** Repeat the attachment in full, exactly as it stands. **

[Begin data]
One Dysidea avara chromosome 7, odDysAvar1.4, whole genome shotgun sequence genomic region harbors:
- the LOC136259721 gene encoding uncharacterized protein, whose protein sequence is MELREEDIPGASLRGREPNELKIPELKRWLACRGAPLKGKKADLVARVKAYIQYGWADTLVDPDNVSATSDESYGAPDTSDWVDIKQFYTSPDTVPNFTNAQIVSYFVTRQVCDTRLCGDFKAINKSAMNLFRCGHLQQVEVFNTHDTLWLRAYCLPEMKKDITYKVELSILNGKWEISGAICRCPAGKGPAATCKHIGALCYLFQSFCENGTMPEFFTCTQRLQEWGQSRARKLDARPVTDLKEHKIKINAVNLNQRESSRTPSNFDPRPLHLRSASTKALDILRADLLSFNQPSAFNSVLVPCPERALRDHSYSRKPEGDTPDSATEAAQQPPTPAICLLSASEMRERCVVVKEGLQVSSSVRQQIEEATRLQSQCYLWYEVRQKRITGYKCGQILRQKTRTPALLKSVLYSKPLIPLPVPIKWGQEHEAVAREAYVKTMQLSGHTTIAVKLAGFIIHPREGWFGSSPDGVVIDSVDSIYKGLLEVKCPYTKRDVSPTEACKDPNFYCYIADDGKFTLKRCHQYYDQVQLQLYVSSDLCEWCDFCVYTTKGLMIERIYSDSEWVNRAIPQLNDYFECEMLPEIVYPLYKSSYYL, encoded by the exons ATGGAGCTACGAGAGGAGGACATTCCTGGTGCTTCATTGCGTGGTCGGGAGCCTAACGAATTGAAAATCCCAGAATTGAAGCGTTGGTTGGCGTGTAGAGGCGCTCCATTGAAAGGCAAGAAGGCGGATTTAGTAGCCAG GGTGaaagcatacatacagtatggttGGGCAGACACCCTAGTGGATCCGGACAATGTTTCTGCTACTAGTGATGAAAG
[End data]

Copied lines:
One Dysidea avara chromosome 7, odDysAvar1.4, whole genome shotgun sequence genomic region harbors:
- the LOC136259721 gene encoding uncharacterized protein, whose protein sequence is MELREEDIPGASLRGREPNELKIPELKRWLACRGAPLKGKKADLVARVKAYIQYGWADTLVDPDNVSATSDESYGAPDTSDWVDIKQFYTSPDTVPNFTNAQIVSYFVTRQVCDTRLCGDFKAINKSAMNLFRCGHLQQVEVFNTHDTLWLRAYCLPEMKKDITYKVELSILNGKWEISGAICRCPAGKGPAATCKHIGALCYLFQSFCENGTMPEFFTCTQRLQEWGQSRARKLDARPVTDLKEHKIKINAVNLNQRESSRTPSNFDPRPLHLRSASTKALDILRADLLSFNQPSAFNSVLVPCPERALRDHSYSRKPEGDTPDSATEAAQQPPTPAICLLSASEMRERCVVVKEGLQVSSSVRQQIEEATRLQSQCYLWYEVRQKRITGYKCGQILRQKTRTPALLKSVLYSKPLIPLPVPIKWGQEHEAVAREAYVKTMQLSGHTTIAVKLAGFIIHPREGWFGSSPDGVVIDSVDSIYKGLLEVKCPYTKRDVSPTEACKDPNFYCYIADDGKFTLKRCHQYYDQVQLQLYVSSDLCEWCDFCVYTTKGLMIERIYSDSEWVNRAIPQLNDYFECEMLPEIVYPLYKSSYYL, encoded by the exons ATGGAGCTACGAGAGGAGGACATTCCTGGTGCTTCATTGCGTGGTCGGGAGCCTAACGAATTGAAAATCCCAGAATTGAAGCGTTGGTTGGCGTGTAGAGGCGCTCCATTGAAAGGCAAGAAGGCGGATTTAGTAGCCAG GGTGaaagcatacatacagtatggttGGGCAGACACCCTAGTGGATCCGGACAATGTTTCTGCTACTAGTGATGAAAG